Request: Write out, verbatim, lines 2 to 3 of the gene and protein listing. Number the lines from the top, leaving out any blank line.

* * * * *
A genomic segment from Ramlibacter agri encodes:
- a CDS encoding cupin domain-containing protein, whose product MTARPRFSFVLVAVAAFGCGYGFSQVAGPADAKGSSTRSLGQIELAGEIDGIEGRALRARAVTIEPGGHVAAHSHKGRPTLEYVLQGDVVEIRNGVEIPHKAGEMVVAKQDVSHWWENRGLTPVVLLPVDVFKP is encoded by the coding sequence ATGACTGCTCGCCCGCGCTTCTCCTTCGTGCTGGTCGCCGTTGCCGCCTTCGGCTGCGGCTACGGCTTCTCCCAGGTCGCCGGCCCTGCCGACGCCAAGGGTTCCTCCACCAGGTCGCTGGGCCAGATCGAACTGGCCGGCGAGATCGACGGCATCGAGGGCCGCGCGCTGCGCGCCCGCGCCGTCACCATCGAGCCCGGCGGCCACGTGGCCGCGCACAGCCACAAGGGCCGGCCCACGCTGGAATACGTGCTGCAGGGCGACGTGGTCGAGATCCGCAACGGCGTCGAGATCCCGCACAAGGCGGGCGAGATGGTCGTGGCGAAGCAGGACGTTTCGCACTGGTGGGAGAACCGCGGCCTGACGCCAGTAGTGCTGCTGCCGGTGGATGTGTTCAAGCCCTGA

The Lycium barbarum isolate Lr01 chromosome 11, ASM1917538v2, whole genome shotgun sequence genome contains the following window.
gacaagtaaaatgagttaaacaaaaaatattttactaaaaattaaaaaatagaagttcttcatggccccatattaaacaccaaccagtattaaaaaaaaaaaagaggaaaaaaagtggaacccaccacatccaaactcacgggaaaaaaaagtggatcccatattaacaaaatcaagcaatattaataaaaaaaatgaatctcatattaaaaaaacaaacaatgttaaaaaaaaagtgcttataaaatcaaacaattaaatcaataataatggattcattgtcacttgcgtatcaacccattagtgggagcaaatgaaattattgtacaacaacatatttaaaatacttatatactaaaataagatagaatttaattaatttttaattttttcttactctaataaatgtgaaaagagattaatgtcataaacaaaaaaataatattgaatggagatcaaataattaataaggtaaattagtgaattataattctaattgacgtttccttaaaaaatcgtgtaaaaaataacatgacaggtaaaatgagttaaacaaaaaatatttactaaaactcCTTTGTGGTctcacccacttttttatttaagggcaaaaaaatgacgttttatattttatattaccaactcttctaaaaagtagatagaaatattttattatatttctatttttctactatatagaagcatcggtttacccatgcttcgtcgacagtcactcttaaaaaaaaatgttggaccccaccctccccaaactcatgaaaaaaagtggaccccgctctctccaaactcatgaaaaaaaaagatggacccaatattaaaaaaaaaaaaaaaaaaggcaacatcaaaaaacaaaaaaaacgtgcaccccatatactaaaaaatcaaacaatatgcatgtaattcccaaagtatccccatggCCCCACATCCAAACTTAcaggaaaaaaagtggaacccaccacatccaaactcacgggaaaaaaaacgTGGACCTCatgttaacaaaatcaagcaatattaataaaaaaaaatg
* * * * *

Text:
- a CDS encoding cupin domain-containing protein, whose product MTARPRFSFVLVAVAAFGCGYGFSQVAGPADAKGSSTRSLGQIELAGEIDGIEGRALRARAVTIEPGGHVAAHSHKGRPTLEYVLQGDVVEIRNGVEIPHKAGEMVVAKQDVSHWWENRGLTPVVLLPVDVFKP is encoded by the coding sequence ATGACTGCTCGCCCGCGCTTCTCCTTCGTGCTGGTCGCCGTTGCCGCCTTCGGCTGCGGCTACGGCTTCTCCCAGGTCGCCGGCCCTGCCGACGCCAAGGGTTCCTCCACCAGGTCGCTGGGCCAGATCGAACTGGCCGGCGAGATCGACGGCATCGAGGGCCGCGCGCTGCGCGCCCGCGCCGTCACCATCGAGCCCGGCGGCCACGTGGCCGCGCACAGCCACAAGGGCCGGCCCACGCTGGAATACGTGCTGCAGGGCGACGTGGTCGAGATCCGCAACGGCGTCGAGATCCCGCACAAGGCGGGCGAGATGGTCGTGGCGAAGCAGGACGTTTCGCACTGGTGGGAGAACCGCGGCCTGACGCCAGTAGTGCTGCTGCCGGTGGATGTGTTCAAGCCCTGA

The Lycium barbarum isolate Lr01 chromosome 11, ASM1917538v2, whole genome shotgun sequence genome contains the following window.